IPP Policy Brief n°2
Authors: Antoine Bozio, Brice Fabre, Jonathan Goupille and Quentin Lafféter
To download the French version: follow this link
Income tax reform is central to the French 2013 Budget. The goal is to increase tax revenues while restoring a “fiscal justice” judged to have been undermined in recent years. The guiding principle of the reform is to align capital income taxation with that imposed on labour income.
This note studies the redistributive implications of the announced tax reforms, by comparing the change in taxes imposed in 2012 and 2013. The new regulations will increase income tax receipts by seven billion euros and concentrate a large part of the tax burden on the most comfortably-off. Nevertheless, the alignment of taxation on capital and labour incomes is imperfect and may even create new distortions, which could reduce actual tax revenue and limit the redistributive impact of the reforms.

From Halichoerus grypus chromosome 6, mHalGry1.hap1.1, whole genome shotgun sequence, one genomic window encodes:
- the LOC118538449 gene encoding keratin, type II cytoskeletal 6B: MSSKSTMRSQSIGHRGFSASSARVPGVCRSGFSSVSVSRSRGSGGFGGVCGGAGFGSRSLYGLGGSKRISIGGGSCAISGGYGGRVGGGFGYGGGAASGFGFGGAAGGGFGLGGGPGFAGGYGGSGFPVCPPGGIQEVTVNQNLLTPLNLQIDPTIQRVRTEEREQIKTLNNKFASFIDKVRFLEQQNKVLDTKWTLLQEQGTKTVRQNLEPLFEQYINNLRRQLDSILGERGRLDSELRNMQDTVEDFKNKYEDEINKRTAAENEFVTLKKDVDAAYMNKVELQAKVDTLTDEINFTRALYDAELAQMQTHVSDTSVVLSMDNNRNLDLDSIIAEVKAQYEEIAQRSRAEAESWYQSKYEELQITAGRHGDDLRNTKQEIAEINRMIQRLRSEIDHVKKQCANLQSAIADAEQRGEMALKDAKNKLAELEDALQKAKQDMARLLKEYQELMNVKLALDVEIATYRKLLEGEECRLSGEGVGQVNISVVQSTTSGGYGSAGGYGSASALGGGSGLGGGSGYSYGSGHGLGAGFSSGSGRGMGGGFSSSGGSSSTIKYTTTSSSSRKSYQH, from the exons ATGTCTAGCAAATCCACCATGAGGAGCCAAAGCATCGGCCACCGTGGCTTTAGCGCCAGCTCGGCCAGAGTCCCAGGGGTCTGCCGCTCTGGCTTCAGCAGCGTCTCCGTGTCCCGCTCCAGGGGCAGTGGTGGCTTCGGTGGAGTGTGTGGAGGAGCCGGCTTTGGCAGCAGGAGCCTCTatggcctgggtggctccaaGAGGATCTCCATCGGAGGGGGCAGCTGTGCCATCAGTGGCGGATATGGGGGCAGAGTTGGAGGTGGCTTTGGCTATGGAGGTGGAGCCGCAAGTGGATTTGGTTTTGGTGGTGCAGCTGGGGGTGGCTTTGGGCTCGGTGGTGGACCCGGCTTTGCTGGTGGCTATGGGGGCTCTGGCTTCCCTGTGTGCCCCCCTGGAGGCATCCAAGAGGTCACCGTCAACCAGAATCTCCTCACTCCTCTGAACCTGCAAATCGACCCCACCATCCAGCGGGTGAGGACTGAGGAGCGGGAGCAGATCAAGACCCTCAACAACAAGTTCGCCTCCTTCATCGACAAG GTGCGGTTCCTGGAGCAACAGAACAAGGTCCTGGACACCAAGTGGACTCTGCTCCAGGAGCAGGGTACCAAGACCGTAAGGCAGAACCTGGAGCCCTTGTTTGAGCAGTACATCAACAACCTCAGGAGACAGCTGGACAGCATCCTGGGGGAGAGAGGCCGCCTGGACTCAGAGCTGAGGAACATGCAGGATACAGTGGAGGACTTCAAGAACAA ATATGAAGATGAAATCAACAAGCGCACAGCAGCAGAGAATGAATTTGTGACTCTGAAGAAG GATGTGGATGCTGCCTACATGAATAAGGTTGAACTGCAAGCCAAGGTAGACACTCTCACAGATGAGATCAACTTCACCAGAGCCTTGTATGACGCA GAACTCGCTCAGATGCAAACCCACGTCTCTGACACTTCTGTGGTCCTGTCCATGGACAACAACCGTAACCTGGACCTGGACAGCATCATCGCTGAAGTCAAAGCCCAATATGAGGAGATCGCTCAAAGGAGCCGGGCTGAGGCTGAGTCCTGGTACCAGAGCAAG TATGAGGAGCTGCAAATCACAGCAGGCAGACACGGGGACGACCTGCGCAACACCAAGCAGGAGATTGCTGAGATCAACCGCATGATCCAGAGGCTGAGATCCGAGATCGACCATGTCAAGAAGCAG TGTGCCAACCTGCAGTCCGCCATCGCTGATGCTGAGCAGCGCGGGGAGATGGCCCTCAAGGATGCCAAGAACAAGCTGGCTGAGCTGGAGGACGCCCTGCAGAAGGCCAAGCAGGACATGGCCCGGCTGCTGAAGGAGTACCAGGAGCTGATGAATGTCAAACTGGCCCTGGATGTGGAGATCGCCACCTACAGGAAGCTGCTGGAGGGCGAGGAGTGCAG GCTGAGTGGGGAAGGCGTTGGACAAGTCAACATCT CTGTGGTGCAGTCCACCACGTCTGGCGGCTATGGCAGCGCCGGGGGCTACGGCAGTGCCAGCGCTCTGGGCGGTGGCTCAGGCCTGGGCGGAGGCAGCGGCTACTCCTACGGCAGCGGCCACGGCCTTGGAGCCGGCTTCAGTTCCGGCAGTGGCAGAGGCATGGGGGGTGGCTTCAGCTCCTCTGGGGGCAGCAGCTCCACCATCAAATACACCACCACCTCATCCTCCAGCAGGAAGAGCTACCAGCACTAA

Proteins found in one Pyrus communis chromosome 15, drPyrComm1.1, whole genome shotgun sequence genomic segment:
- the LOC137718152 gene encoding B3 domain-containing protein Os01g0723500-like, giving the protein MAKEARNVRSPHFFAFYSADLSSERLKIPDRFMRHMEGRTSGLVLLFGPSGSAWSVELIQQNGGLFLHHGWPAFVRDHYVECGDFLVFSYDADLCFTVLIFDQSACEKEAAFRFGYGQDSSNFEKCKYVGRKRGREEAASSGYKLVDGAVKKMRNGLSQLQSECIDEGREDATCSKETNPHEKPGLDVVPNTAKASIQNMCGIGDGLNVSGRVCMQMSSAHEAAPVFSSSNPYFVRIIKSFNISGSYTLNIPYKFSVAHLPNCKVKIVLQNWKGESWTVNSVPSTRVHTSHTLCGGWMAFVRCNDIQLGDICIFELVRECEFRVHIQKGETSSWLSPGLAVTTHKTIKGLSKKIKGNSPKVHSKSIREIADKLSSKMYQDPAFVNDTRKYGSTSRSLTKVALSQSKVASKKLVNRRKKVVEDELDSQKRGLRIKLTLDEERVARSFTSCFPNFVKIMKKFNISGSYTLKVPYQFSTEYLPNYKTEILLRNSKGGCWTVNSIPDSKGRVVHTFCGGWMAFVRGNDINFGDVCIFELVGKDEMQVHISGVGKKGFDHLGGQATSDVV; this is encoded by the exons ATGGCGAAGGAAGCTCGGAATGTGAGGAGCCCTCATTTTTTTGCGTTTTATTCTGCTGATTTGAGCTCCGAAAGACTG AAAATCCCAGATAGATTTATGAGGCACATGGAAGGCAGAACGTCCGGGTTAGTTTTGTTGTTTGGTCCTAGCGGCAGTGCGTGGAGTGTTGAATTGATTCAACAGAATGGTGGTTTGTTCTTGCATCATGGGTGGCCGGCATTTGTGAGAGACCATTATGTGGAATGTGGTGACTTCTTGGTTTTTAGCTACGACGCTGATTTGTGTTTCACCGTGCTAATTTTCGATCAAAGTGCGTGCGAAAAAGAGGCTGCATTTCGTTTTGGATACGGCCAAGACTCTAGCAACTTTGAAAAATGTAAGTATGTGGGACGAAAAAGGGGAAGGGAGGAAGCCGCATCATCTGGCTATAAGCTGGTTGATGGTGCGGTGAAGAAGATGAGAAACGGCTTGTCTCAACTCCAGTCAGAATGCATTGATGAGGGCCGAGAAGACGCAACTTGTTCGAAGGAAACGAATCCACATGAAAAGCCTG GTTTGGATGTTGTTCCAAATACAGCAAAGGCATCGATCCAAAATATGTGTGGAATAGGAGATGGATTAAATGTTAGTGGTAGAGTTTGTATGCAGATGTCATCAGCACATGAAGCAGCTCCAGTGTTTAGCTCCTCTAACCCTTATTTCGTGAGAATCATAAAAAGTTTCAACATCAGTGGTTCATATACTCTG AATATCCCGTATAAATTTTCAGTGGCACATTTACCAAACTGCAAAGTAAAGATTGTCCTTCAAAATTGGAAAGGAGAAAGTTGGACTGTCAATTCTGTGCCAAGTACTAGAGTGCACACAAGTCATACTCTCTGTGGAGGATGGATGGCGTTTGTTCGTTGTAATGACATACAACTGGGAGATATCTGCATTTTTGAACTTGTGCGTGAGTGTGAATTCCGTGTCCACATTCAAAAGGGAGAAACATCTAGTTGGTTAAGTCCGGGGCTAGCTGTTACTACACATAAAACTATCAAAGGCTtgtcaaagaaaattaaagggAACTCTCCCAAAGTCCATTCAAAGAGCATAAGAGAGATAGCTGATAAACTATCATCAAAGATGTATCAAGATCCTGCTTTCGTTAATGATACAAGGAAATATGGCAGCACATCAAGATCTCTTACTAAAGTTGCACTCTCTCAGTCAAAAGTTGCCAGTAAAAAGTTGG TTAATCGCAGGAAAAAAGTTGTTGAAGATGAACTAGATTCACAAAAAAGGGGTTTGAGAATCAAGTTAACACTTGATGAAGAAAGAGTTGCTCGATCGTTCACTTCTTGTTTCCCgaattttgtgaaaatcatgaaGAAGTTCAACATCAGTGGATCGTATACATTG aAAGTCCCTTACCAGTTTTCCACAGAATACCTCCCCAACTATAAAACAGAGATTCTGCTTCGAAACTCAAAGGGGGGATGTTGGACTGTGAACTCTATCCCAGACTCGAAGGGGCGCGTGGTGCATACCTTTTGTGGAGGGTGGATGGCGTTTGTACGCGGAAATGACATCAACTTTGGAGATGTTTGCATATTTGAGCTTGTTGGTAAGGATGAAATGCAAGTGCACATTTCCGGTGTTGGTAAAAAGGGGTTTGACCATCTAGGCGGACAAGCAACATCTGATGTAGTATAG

- The income tax reforms will increase taxation revenue by seven billion euros in 2013 – an increase in total tax receipts of 11 per cent.
- This tax increase applies mainly to those on the highest incomes, but half of all tax-payers will see their taxes increase.
- Far from simplifying and equalising the tax schedule, the reforms may create new distortions.
- Those distortions risk reducing actual tax revenues and weakening the redistributive effects of the reforms.